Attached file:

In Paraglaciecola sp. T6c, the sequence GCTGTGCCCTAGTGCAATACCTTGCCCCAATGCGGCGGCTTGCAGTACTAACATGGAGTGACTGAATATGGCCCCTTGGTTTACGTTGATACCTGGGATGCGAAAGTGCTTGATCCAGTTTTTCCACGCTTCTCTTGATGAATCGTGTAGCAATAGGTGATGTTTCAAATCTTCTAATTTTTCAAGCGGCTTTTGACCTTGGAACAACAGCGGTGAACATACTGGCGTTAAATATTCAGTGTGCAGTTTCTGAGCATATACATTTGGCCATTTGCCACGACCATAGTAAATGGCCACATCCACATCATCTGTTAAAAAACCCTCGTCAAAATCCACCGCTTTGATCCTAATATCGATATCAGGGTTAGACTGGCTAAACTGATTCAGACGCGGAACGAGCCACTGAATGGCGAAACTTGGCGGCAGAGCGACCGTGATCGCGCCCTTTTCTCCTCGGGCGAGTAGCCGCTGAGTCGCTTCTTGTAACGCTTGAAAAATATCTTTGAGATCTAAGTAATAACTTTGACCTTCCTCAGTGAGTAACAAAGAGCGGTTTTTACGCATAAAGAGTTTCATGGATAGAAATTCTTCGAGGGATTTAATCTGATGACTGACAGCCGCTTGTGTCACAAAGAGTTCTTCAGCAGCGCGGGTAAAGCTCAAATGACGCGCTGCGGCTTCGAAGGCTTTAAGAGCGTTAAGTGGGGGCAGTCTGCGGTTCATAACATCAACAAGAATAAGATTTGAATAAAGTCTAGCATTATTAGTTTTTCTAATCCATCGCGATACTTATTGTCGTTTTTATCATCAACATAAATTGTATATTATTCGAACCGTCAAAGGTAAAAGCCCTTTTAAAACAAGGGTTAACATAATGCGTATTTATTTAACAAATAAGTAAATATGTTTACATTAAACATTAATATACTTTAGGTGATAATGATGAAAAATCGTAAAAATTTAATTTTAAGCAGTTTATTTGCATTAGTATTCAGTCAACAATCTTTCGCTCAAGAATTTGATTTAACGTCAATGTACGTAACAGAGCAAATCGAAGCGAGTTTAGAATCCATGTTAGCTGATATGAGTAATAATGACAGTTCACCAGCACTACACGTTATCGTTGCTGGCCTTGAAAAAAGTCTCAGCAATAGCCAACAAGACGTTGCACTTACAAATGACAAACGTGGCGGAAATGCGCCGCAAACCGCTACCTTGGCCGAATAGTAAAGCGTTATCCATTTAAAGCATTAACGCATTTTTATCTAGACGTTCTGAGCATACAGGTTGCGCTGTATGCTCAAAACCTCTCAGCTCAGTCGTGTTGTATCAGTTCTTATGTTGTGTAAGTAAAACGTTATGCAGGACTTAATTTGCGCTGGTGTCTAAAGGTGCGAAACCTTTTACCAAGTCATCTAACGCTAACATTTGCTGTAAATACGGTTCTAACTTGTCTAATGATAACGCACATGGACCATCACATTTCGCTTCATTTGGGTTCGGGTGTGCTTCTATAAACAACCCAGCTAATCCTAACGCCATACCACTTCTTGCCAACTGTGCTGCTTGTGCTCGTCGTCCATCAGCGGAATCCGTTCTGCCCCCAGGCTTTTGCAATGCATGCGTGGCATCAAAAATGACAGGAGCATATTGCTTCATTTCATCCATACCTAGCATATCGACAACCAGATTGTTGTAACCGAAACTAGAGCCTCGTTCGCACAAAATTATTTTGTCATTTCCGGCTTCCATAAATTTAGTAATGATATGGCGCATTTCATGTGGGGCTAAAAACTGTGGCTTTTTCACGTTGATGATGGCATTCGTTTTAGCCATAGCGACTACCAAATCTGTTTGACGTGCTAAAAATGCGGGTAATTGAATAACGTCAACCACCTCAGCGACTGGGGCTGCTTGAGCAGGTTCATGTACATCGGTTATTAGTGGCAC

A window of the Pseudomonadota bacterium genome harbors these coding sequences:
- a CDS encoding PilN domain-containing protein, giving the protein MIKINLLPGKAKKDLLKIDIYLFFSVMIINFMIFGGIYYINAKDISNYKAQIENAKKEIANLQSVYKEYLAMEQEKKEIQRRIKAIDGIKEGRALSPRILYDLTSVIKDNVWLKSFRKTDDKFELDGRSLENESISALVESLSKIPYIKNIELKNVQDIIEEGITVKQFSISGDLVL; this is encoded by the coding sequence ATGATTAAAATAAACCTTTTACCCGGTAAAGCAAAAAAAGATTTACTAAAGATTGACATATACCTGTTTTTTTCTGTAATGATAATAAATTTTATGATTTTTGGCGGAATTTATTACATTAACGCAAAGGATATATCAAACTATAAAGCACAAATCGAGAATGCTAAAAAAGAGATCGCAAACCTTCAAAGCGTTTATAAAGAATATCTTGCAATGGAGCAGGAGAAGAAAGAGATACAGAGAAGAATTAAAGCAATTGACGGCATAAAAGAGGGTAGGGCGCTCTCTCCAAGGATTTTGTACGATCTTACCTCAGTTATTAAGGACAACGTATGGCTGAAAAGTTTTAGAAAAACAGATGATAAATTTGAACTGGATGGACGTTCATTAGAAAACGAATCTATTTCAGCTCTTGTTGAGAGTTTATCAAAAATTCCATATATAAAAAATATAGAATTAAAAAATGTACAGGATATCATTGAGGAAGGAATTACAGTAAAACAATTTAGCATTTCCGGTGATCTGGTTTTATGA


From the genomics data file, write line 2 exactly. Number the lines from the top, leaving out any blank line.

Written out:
A window of the Pseudomonadota bacterium genome harbors these coding sequences: